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The European Union or EU is a supranational and international organization of 27 member states. The Treaty of Maastricht which established the European Union, divided EU policies into three main areas, called pillars. ... The European Community (EC), most important of two European Communities, was originally founded on March 25, 1957 by the signing of the Treaty of Rome under the name of European Economic Community. ... The Common Foreign and Security Policy or CFSP, german Gemeinsame Außen- und Sicherheitspolitik (GASP), was established as the second of the three pillars of the European Union in the Maastricht treaty of 1992, and further defined and broadened in the Amsterdam Treaty of 1997. ... Police and Judicial Co-operation in Criminal Matters is the third of the three pillars of the European Union, focusing on co-operation in law enforcement and combating racism. ... The European Commission (formally the Commission of the European Communities) is the executive body of the European Union. ... François-Xavier Ortoli, Romano Prodi, José Manuel Barroso and Jacques Delors The President of the European Commission is notionally the highest ranking unelected official within the European Union bureaucracy. ... This article needs to be updated. ... The Barroso Commission is the European Commission that has been in office since 22 November 2004 and is due to serve until 31 October 2009. ... The Council of the European Union (French: Le Conseil de lUnion européenne, German: Rat der Europäischen Union) is a governing body that forms, along with the European Parliament, the legislative arm of the European Union (EU). ... The European Council, informally called the European summit, is a meeting of the heads of state or government of the European Union, and the President of the European Commission. ... Presidency of the Council of the European Union refers to the responsibility of presiding over all aspects of the Council of the European Union, when exercised collectively by a government, on a pre-established rota of the member states, of the European Union. ... Sign in the entrance of the European Parliament building in Brussels, written in all the official languages used in the European Union as of July 2006 The European Parliament building in Strasbourg The debating chamber, or hemicycle, in Strasbourg The European Parliament building in Brussels The European Parliament (formerly European... The President of the European Parliament oversees all the activities of the European Parliament and its constituent bodies. ... Josep Borrell Josep Borrell Fontelles (born April 24, 1947) is a Spanish politician. ... A Member of the European Parliament (English abbreviation MEP)[1] is a member of the European Unions directly-elected legislative body, the European Parliament. ... In five European Union Member States (Belgium, France, Ireland, Italy and the United Kingdom), the national territory is divided into a number of constituencies for European elections. ... Elections in the European Union gives information on election and election results in the European Union. ... Elections to the European Parliament will be held in June 2006 in the then–27 member states of the European Union, using varying election days according to local custom. ... In early 2007, Bulgaria and Romania will elect their members of the European Parliament for the first time. ... Elections to the European Parliament were held from June 10, 2004 to June 13, 2004 in the 25 member states of the European Union, using varying election days according to local custom. ... Political Groups in the European Parliament combine the MEPs from European political parties, informal European political blocs, and independents, into powerful coalitions. ... The Standing Committees of the European Parliament are designed to aid the European Commission in initiating legislation. ... The European Court of Justice (ECJ) is formally known as the Court of Justice of the European Communities, i. ... As of August 17, 2006: Categories: | | | ... The Court of First Instance, created in 1989, is a court of the European Union. ... European Union Civil Service Tribunal, since December 2, 2005 a new specialised tribunal within the European Union institutional framework. ... The European Court of Auditors is one of five institutions of the European Union. ... Headquarters Frankfurt, Germany Established 1 January 1998 President Jean-Claude Trichet Central Bank of Austria, Belgium, France, Finland, Germany, Greece, Ireland, Italy, Luxembourg, Netherlands, Portugal, Spain Currency Euro -ISO 4217 Code EUR Reserves >€4 billion Base borrowing rate 4. ... The European Investment Bank (the Banque Européenne dInvestissement) is the European Unions financing institution and was established under the Treaty of Rome (1957) to provide loan finance for capital investment furthering European Union policy objectives, in particular regional development, Trans-European Networks of transport, telecommunications and energy... The European Investment Fund, established in 1994, is a European Union agency for the provision of finance to SMEs (small and medium-sized enterprises). ... The European Unions Economic and Social Committee is the consultative assembly of European social and economic partners. This phrase refers mainly to representatives of business, employers and trade unions. ... The Committee of the Regions (CoR) is an institution of the European Union created by the Treaty of Maastricht. ... The agencies of the European Union (or decentralised bodies of the European Union) are bodies which are distinct from the European Unions institutions, in that they have not been created by the treaties but rather by acts of secondary legislation, in order to accomplish a very specific task. ... The European Union is unique among international organisations in having a complex and highly developed system of internal law which has direct effect within the legal systems of its member states. ... The French term acquis (or sometimes acquis communautaire) is used in European Union law to refer to the total body of EU law accumulated so far. ... The European Union legislative procedure describes the way the European Union creates and enacts legislation across the community. ... The treaties of the European Union are effectively its constitutional law, making up the EUs primary legislation. ... A directive is a legislative act of the European Union which requires member states to achieve a particular result without dictating the means of achieving that result. ... A European Union decision (defined in Article 249/EC) is one of the three binding instruments provide by secondary EU legislation. ... In European Union Law a recommendation Differs from regulations, directives and decisions, in that they are not binding for Member States. ... The European Union is unique among international organisations in having a complex and highly developed system of internal law which has direct effect within the legal systems of its member states. ... // Origins of the EU History of the European Union European Coal and Steel Community (ECSC) Euratom Single market. ... In economics, a monetary union is a situation where several countries have agreed to share a single currency among them. ... The European Union (EU) was originally created by six founding states in 1958 (following the earlier establishment by the same six states of the European Coal and Steel Community in 1952), but has grown to its current size of 25 member states. ... Foreign relations of the European Union Foreign relations of Austria Foreign relations of Belgium Foreign relations of Cyprus Foreign relations of the Czech Republic Foreign relations of Denmark Foreign relations of Estonia Foreign relations of Finland Foreign relations of France Foreign relations of Germany Foreign relations of Greece Foreign relations... A European political party, formally a political party at European level, sometimes informally (especially in academic circles) a Europarty, is a type of political party organization operating transnationally in Europe. ... The majority of major political parties in Europe have aligned themselves into the pan-European political organisations listed below. ... The member-states of the European Union by the European party affiliations of their leaders, as of April, 2006. ... Information on politics by country is available for every country, including both de jure and de facto independent states, inhabited dependent territories, as well as areas of special sovereignty. ... A supranational union, sometimes called also a supranational state, is a group of countries that has: some of the traits of a regional international organization and some of the traits of a federal state, In other words, it is a hybrid or transitional institution. ... An international organization, or more formally intergovernmental organization (IGO), is an organization whose members are sovereign states or other IGOs (like the European Union and the WTO). ... EU member states and candidates Current members There are currently 25 member states in the European Union. ...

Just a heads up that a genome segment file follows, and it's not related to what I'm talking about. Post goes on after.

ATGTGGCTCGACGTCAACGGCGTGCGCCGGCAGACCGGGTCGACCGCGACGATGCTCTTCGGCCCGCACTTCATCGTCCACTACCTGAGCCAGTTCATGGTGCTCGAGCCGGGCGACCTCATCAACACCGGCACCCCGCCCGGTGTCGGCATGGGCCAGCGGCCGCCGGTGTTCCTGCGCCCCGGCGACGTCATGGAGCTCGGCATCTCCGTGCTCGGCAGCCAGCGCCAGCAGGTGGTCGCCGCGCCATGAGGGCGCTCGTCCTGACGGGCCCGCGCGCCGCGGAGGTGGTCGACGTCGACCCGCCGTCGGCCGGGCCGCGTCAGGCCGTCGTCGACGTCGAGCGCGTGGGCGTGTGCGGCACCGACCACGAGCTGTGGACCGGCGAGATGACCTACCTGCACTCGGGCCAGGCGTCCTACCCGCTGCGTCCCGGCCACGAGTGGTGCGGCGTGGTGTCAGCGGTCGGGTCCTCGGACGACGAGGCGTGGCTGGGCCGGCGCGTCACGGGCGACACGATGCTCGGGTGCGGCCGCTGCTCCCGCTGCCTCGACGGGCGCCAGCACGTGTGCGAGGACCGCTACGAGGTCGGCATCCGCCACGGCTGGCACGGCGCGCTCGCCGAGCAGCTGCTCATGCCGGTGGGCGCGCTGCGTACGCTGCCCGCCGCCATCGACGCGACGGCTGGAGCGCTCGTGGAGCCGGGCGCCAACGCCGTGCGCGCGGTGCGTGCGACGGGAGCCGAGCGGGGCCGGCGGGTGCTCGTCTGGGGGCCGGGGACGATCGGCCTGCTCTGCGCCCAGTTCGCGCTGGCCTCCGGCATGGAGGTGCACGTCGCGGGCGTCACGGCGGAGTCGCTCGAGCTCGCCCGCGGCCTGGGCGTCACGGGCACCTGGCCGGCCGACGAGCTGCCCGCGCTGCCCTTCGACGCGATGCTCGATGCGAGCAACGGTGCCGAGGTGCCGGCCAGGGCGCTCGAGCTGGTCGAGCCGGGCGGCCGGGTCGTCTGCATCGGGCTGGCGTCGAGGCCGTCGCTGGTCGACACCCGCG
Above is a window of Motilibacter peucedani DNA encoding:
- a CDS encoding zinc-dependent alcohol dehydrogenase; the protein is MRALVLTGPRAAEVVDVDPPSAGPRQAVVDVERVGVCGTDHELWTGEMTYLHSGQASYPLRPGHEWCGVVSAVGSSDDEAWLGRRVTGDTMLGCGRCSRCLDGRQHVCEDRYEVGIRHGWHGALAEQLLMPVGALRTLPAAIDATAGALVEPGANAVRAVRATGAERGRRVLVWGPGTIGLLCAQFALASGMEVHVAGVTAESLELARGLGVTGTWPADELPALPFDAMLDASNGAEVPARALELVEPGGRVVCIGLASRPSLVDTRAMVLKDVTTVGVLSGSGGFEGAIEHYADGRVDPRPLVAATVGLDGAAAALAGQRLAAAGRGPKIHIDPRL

The union has evolved over time from a primarily economic union to an increasingly political one. This trend is highlighted by the increasing number of policy areas that fall within EU competence - over time political power has tended to shift upwards from the member states to the EU. This trend is controversial. An economy is a set of human and social activities and institutions related to the production, distribution, exchange and consumption of goods and services. ... Politics is the process by which groups make decisions. ...